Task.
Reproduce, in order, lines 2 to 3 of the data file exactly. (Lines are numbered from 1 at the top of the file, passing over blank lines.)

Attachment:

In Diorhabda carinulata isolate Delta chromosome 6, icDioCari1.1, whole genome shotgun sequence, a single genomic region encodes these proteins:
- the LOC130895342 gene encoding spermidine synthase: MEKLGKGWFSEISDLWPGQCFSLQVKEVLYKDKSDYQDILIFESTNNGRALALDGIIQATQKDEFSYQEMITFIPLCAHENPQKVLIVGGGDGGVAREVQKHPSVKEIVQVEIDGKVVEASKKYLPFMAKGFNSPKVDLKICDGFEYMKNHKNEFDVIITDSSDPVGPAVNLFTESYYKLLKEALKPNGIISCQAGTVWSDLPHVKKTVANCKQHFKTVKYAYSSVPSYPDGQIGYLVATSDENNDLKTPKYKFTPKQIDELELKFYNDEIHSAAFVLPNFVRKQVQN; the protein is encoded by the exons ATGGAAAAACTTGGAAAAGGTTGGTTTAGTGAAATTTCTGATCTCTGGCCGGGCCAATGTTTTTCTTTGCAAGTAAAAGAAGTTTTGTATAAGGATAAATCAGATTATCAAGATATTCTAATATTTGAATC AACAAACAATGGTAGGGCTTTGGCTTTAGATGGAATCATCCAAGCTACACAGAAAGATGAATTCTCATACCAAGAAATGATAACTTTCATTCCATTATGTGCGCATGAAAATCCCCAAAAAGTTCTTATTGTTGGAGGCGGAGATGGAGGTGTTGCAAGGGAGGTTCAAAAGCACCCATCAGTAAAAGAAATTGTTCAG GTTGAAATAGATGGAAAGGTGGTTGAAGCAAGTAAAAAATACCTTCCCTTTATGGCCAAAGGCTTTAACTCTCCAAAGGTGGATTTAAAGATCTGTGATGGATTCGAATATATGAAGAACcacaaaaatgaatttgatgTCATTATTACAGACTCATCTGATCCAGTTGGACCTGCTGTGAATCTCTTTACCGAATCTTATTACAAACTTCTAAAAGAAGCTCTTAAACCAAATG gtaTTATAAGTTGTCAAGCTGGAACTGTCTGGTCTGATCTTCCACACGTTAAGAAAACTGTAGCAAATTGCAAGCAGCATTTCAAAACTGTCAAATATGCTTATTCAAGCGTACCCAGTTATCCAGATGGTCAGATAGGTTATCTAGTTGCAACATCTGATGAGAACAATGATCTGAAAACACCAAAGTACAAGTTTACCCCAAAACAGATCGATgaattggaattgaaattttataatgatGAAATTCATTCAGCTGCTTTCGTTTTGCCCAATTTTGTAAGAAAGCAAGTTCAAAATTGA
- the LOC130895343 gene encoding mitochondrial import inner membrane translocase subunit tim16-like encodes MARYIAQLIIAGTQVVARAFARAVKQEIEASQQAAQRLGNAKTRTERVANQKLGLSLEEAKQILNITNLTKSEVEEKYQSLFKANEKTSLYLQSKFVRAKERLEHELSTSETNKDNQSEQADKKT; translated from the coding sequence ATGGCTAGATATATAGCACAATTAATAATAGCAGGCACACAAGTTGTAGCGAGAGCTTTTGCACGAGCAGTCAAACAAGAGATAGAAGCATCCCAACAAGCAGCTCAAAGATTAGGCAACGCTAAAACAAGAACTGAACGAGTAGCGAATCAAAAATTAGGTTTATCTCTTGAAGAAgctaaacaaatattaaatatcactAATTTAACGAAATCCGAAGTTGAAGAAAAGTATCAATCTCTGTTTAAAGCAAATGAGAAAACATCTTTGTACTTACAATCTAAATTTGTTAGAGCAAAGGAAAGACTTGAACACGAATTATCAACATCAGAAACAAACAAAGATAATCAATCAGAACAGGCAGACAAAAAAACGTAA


- the LOC130895342 gene encoding spermidine synthase: MEKLGKGWFSEISDLWPGQCFSLQVKEVLYKDKSDYQDILIFESTNNGRALALDGIIQATQKDEFSYQEMITFIPLCAHENPQKVLIVGGGDGGVAREVQKHPSVKEIVQVEIDGKVVEASKKYLPFMAKGFNSPKVDLKICDGFEYMKNHKNEFDVIITDSSDPVGPAVNLFTESYYKLLKEALKPNGIISCQAGTVWSDLPHVKKTVANCKQHFKTVKYAYSSVPSYPDGQIGYLVATSDENNDLKTPKYKFTPKQIDELELKFYNDEIHSAAFVLPNFVRKQVQN; the protein is encoded by the exons ATGGAAAAACTTGGAAAAGGTTGGTTTAGTGAAATTTCTGATCTCTGGCCGGGCCAATGTTTTTCTTTGCAAGTAAAAGAAGTTTTGTATAAGGATAAATCAGATTATCAAGATATTCTAATATTTGAATC AACAAACAATGGTAGGGCTTTGGCTTTAGATGGAATCATCCAAGCTACACAGAAAGATGAATTCTCATACCAAGAAATGATAACTTTCATTCCATTATGTGCGCATGAAAATCCCCAAAAAGTTCTTATTGTTGGAGGCGGAGATGGAGGTGTTGCAAGGGAGGTTCAAAAGCACCCATCAGTAAAAGAAATTGTTCAG GTTGAAATAGATGGAAAGGTGGTTGAAGCAAGTAAAAAATACCTTCCCTTTATGGCCAAAGGCTTTAACTCTCCAAAGGTGGATTTAAAGATCTGTGATGGATTCGAATATATGAAGAACcacaaaaatgaatttgatgTCATTATTACAGACTCATCTGATCCAGTTGGACCTGCTGTGAATCTCTTTACCGAATCTTATTACAAACTTCTAAAAGAAGCTCTTAAACCAAATG gtaTTATAAGTTGTCAAGCTGGAACTGTCTGGTCTGATCTTCCACACGTTAAGAAAACTGTAGCAAATTGCAAGCAGCATTTCAAAACTGTCAAATATGCTTATTCAAGCGTACCCAGTTATCCAGATGGTCAGATAGGTTATCTAGTTGCAACATCTGATGAGAACAATGATCTGAAAACACCAAAGTACAAGTTTACCCCAAAACAGATCGATgaattggaattgaaattttataatgatGAAATTCATTCAGCTGCTTTCGTTTTGCCCAATTTTGTAAGAAAGCAAGTTCAAAATTGA
- the LOC130895343 gene encoding mitochondrial import inner membrane translocase subunit tim16-like encodes MARYIAQLIIAGTQVVARAFARAVKQEIEASQQAAQRLGNAKTRTERVANQKLGLSLEEAKQILNITNLTKSEVEEKYQSLFKANEKTSLYLQSKFVRAKERLEHELSTSETNKDNQSEQADKKT; translated from the coding sequence ATGGCTAGATATATAGCACAATTAATAATAGCAGGCACACAAGTTGTAGCGAGAGCTTTTGCACGAGCAGTCAAACAAGAGATAGAAGCATCCCAACAAGCAGCTCAAAGATTAGGCAACGCTAAAACAAGAACTGAACGAGTAGCGAATCAAAAATTAGGTTTATCTCTTGAAGAAgctaaacaaatattaaatatcactAATTTAACGAAATCCGAAGTTGAAGAAAAGTATCAATCTCTGTTTAAAGCAAATGAGAAAACATCTTTGTACTTACAATCTAAATTTGTTAGAGCAAAGGAAAGACTTGAACACGAATTATCAACATCAGAAACAAACAAAGATAATCAATCAGAACAGGCAGACAAAAAAACGTAA